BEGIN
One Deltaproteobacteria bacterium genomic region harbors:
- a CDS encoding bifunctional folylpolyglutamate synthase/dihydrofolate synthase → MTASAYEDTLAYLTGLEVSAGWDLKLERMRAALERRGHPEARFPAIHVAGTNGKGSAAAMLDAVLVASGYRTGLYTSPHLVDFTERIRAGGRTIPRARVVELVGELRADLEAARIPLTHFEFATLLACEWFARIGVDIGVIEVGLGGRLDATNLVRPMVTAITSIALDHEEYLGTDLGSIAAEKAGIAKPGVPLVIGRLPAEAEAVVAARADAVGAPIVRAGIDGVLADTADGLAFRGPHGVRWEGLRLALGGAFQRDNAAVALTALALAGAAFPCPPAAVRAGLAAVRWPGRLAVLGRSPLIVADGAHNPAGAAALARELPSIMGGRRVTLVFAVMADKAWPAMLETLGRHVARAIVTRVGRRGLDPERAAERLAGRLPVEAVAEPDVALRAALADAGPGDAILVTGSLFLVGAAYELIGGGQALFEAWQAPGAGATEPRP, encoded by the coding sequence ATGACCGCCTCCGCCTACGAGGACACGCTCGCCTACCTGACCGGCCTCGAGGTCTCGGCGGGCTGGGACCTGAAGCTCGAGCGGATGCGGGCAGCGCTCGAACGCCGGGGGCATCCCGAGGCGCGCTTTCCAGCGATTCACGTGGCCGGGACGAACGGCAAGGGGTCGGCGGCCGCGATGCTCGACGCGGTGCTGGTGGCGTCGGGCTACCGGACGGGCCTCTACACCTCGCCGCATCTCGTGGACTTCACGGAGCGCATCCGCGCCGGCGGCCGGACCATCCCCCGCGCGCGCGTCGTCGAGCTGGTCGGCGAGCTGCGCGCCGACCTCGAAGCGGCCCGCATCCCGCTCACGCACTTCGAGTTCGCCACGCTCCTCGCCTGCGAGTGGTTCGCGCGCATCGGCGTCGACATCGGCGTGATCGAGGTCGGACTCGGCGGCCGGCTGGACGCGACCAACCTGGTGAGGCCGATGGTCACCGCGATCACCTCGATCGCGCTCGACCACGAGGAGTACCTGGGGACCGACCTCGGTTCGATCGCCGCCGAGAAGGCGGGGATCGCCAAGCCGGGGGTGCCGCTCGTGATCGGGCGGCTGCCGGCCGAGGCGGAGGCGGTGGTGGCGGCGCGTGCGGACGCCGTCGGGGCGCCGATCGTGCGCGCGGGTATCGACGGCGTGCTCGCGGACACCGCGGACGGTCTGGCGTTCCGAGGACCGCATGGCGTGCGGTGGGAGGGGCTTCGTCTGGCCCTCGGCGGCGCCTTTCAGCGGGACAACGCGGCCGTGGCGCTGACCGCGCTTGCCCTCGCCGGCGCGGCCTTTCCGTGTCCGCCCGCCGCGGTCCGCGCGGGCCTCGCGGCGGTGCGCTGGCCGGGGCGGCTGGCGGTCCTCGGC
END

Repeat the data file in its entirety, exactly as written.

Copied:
One Deltaproteobacteria bacterium genomic region harbors:
- a CDS encoding bifunctional folylpolyglutamate synthase/dihydrofolate synthase → MTASAYEDTLAYLTGLEVSAGWDLKLERMRAALERRGHPEARFPAIHVAGTNGKGSAAAMLDAVLVASGYRTGLYTSPHLVDFTERIRAGGRTIPRARVVELVGELRADLEAARIPLTHFEFATLLACEWFARIGVDIGVIEVGLGGRLDATNLVRPMVTAITSIALDHEEYLGTDLGSIAAEKAGIAKPGVPLVIGRLPAEAEAVVAARADAVGAPIVRAGIDGVLADTADGLAFRGPHGVRWEGLRLALGGAFQRDNAAVALTALALAGAAFPCPPAAVRAGLAAVRWPGRLAVLGRSPLIVADGAHNPAGAAALARELPSIMGGRRVTLVFAVMADKAWPAMLETLGRHVARAIVTRVGRRGLDPERAAERLAGRLPVEAVAEPDVALRAALADAGPGDAILVTGSLFLVGAAYELIGGGQALFEAWQAPGAGATEPRP, encoded by the coding sequence ATGACCGCCTCCGCCTACGAGGACACGCTCGCCTACCTGACCGGCCTCGAGGTCTCGGCGGGCTGGGACCTGAAGCTCGAGCGGATGCGGGCAGCGCTCGAACGCCGGGGGCATCCCGAGGCGCGCTTTCCAGCGATTCACGTGGCCGGGACGAACGGCAAGGGGTCGGCGGCCGCGATGCTCGACGCGGTGCTGGTGGCGTCGGGCTACCGGACGGGCCTCTACACCTCGCCGCATCTCGTGGACTTCACGGAGCGCATCCGCGCCGGCGGCCGGACCATCCCCCGCGCGCGCGTCGTCGAGCTGGTCGGCGAGCTGCGCGCCGACCTCGAAGCGGCCCGCATCCCGCTCACGCACTTCGAGTTCGCCACGCTCCTCGCCTGCGAGTGGTTCGCGCGCATCGGCGTCGACATCGGCGTGATCGAGGTCGGACTCGGCGGCCGGCTGGACGCGACCAACCTGGTGAGGCCGATGGTCACCGCGATCACCTCGATCGCGCTCGACCACGAGGAGTACCTGGGGACCGACCTCGGTTCGATCGCCGCCGAGAAGGCGGGGATCGCCAAGCCGGGGGTGCCGCTCGTGATCGGGCGGCTGCCGGCCGAGGCGGAGGCGGTGGTGGCGGCGCGTGCGGACGCCGTCGGGGCGCCGATCGTGCGCGCGGGTATCGACGGCGTGCTCGCGGACACCGCGGACGGTCTGGCGTTCCGAGGACCGCATGGCGTGCGGTGGGAGGGGCTTCGTCTGGCCCTCGGCGGCGCCTTTCAGCGGGACAACGCGGCCGTGGCGCTGACCGCGCTTGCCCTCGCCGGCGCGGCCTTTCCGTGTCCGCCCGCCGCGGTCCGCGCGGGCCTCGCGGCGGTGCGCTGGCCGGGGCGGCTGGCGGTCCTCGGC